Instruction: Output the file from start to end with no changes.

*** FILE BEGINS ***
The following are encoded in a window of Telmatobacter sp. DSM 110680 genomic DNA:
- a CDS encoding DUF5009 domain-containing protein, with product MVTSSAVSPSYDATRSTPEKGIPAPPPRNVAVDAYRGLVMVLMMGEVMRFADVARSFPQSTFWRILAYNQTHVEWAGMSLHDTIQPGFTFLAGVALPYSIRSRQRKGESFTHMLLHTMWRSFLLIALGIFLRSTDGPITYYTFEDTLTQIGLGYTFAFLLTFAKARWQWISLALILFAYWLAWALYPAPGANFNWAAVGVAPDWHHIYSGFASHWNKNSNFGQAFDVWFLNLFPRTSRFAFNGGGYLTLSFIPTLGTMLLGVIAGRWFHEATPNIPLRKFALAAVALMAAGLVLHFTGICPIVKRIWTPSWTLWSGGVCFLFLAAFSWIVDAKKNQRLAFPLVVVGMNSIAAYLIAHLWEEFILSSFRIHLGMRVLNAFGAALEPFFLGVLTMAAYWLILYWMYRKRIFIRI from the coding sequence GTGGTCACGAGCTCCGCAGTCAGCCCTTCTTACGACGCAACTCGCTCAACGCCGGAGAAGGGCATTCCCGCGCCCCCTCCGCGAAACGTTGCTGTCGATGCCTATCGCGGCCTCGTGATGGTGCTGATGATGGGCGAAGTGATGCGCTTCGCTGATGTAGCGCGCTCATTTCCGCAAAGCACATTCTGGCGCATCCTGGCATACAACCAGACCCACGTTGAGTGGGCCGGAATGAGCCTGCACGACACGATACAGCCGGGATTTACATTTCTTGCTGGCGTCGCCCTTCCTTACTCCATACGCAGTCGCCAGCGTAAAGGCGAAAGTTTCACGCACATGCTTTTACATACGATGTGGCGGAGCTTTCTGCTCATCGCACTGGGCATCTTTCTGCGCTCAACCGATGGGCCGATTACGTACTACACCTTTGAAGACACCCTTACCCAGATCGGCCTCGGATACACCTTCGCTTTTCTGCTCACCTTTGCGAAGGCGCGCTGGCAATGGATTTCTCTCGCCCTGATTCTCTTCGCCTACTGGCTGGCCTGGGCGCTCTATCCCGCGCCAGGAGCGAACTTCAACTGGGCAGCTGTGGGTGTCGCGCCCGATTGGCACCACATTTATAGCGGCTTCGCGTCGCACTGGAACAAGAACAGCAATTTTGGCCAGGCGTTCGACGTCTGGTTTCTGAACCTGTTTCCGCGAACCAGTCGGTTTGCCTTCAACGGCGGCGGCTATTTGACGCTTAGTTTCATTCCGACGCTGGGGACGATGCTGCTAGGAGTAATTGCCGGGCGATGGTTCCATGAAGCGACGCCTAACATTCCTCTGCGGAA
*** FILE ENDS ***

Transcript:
The following are encoded in a window of Telmatobacter sp. DSM 110680 genomic DNA:
- a CDS encoding DUF5009 domain-containing protein, with product MVTSSAVSPSYDATRSTPEKGIPAPPPRNVAVDAYRGLVMVLMMGEVMRFADVARSFPQSTFWRILAYNQTHVEWAGMSLHDTIQPGFTFLAGVALPYSIRSRQRKGESFTHMLLHTMWRSFLLIALGIFLRSTDGPITYYTFEDTLTQIGLGYTFAFLLTFAKARWQWISLALILFAYWLAWALYPAPGANFNWAAVGVAPDWHHIYSGFASHWNKNSNFGQAFDVWFLNLFPRTSRFAFNGGGYLTLSFIPTLGTMLLGVIAGRWFHEATPNIPLRKFALAAVALMAAGLVLHFTGICPIVKRIWTPSWTLWSGGVCFLFLAAFSWIVDAKKNQRLAFPLVVVGMNSIAAYLIAHLWEEFILSSFRIHLGMRVLNAFGAALEPFFLGVLTMAAYWLILYWMYRKRIFIRI from the coding sequence GTGGTCACGAGCTCCGCAGTCAGCCCTTCTTACGACGCAACTCGCTCAACGCCGGAGAAGGGCATTCCCGCGCCCCCTCCGCGAAACGTTGCTGTCGATGCCTATCGCGGCCTCGTGATGGTGCTGATGATGGGCGAAGTGATGCGCTTCGCTGATGTAGCGCGCTCATTTCCGCAAAGCACATTCTGGCGCATCCTGGCATACAACCAGACCCACGTTGAGTGGGCCGGAATGAGCCTGCACGACACGATACAGCCGGGATTTACATTTCTTGCTGGCGTCGCCCTTCCTTACTCCATACGCAGTCGCCAGCGTAAAGGCGAAAGTTTCACGCACATGCTTTTACATACGATGTGGCGGAGCTTTCTGCTCATCGCACTGGGCATCTTTCTGCGCTCAACCGATGGGCCGATTACGTACTACACCTTTGAAGACACCCTTACCCAGATCGGCCTCGGATACACCTTCGCTTTTCTGCTCACCTTTGCGAAGGCGCGCTGGCAATGGATTTCTCTCGCCCTGATTCTCTTCGCCTACTGGCTGGCCTGGGCGCTCTATCCCGCGCCAGGAGCGAACTTCAACTGGGCAGCTGTGGGTGTCGCGCCCGATTGGCACCACATTTATAGCGGCTTCGCGTCGCACTGGAACAAGAACAGCAATTTTGGCCAGGCGTTCGACGTCTGGTTTCTGAACCTGTTTCCGCGAACCAGTCGGTTTGCCTTCAACGGCGGCGGCTATTTGACGCTTAGTTTCATTCCGACGCTGGGGACGATGCTGCTAGGAGTAATTGCCGGGCGATGGTTCCATGAAGCGACGCCTAACATTCCTCTGCGGAA